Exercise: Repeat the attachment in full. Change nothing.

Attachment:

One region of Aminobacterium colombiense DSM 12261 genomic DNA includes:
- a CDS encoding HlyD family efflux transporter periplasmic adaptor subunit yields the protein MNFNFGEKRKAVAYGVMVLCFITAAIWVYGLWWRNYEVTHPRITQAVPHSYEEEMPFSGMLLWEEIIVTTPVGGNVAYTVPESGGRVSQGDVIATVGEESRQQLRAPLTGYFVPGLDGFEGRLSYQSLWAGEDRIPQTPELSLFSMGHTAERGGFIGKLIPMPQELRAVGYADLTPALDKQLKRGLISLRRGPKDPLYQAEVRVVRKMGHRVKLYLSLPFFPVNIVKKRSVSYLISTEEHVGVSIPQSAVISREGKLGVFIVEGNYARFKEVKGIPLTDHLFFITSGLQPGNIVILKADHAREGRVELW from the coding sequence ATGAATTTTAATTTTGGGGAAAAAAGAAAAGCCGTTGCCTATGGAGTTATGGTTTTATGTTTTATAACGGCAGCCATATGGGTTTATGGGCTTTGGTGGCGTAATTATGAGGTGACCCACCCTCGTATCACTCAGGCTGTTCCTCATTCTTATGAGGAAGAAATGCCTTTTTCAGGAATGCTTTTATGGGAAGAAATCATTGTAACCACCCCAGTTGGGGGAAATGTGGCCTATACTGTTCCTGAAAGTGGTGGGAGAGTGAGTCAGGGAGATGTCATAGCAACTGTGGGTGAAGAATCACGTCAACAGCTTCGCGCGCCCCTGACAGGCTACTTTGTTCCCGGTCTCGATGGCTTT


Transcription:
One region of Aminobacterium colombiense DSM 12261 genomic DNA includes:
- a CDS encoding HlyD family efflux transporter periplasmic adaptor subunit yields the protein MNFNFGEKRKAVAYGVMVLCFITAAIWVYGLWWRNYEVTHPRITQAVPHSYEEEMPFSGMLLWEEIIVTTPVGGNVAYTVPESGGRVSQGDVIATVGEESRQQLRAPLTGYFVPGLDGFEGRLSYQSLWAGEDRIPQTPELSLFSMGHTAERGGFIGKLIPMPQELRAVGYADLTPALDKQLKRGLISLRRGPKDPLYQAEVRVVRKMGHRVKLYLSLPFFPVNIVKKRSVSYLISTEEHVGVSIPQSAVISREGKLGVFIVEGNYARFKEVKGIPLTDHLFFITSGLQPGNIVILKADHAREGRVELW from the coding sequence ATGAATTTTAATTTTGGGGAAAAAAGAAAAGCCGTTGCCTATGGAGTTATGGTTTTATGTTTTATAACGGCAGCCATATGGGTTTATGGGCTTTGGTGGCGTAATTATGAGGTGACCCACCCTCGTATCACTCAGGCTGTTCCTCATTCTTATGAGGAAGAAATGCCTTTTTCAGGAATGCTTTTATGGGAAGAAATCATTGTAACCACCCCAGTTGGGGGAAATGTGGCCTATACTGTTCCTGAAAGTGGTGGGAGAGTGAGTCAGGGAGATGTCATAGCAACTGTGGGTGAAGAATCACGTCAACAGCTTCGCGCGCCCCTGACAGGCTACTTTGTTCCCGGTCTCGATGGCTTT